Traditional hand-drawn animation is still around thanks to Irish director Tom Moore and his Cartoon Saloon concern. Both of their first two full-length features The Secret of Kells(2009) and Song of the Sea were nominated for the Academy Award for Best Animated Feature.
Like its predecessor, Song of the Sea takes much of its inspiration from folklore as well as keeping 2D animation as up to date as possible. The plot revolves around 2 siblings trying to find their way home only to have to confront a legendary witch in order to save each other.
At the beginning, we are introduced to Ben, a young Irish boy who lives with his parents Connor and Bronagh in a Lighthouse on a small island. Bronagh is heavily pregnant with her 2nd child and Ben is looking forward to becoming a big brother. However, Bronagh mysteriously disappears while giving birth.
Six years later, Ben has become bitter and distances himself from his mute younger sister Saoirse (pronounced Sear-sha), their only friend is the family dog Cu. To make matters worse, Connor is barely coping as a single parent and his well-meaning but over-bearing mother insists the children will be safer living with her.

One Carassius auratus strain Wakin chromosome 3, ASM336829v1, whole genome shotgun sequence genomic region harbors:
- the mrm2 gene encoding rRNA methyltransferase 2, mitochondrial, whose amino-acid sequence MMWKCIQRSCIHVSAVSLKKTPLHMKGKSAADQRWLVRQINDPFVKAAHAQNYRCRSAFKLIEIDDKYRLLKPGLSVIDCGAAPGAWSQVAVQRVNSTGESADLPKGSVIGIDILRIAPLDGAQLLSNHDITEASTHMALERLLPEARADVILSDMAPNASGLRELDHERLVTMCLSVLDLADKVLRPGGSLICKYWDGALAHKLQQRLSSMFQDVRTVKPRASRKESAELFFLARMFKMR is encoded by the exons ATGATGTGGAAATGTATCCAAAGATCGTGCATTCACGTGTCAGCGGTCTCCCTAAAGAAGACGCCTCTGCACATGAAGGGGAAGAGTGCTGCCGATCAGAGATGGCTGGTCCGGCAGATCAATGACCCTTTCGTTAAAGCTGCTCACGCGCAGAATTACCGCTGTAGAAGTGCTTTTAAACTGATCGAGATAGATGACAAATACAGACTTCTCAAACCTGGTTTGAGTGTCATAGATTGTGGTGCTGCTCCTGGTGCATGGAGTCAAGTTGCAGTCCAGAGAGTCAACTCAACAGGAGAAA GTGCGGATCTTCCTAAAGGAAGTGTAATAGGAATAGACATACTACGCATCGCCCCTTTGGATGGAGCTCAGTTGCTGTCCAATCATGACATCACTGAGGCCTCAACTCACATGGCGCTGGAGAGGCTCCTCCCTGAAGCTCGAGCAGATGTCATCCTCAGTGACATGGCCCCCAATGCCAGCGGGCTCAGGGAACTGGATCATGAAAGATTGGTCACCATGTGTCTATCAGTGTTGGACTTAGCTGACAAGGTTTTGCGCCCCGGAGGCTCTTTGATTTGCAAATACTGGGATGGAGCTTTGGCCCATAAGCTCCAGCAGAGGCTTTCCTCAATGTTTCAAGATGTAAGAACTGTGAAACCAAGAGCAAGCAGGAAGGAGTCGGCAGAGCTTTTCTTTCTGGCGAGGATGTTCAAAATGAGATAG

One night, Saoirse discovers a mysterious coat which turns her into a seal when she enters the water, revealing her to be a selkie. When Saoirse is discovered with the coat, Connor’s mother takes Ben and Saoirse to the City. Soon enough, Ben and Saoirse run away, intending to go home but their journey is soon impeded by the Owl Witch Macha who is after them.
It is often said that too many cooks spoil the broth but Song of the Sea actually benefits from the collaboration of film-makers from Ireland, France, Belgium, Denmark and Luxembourg as well taking inspiration from classic Disney movies and Japanese Anime. The film is definitely Irish though, right down to its setting, the folklore references, even the cast which includes Brendon Gleeson, Fionnula Flannagan, Lisa Hannigan and David Rawle. It is clear that as long as people like Tom Moore continue to create masterpieces like this, there will always be a place for hand-drawn animation.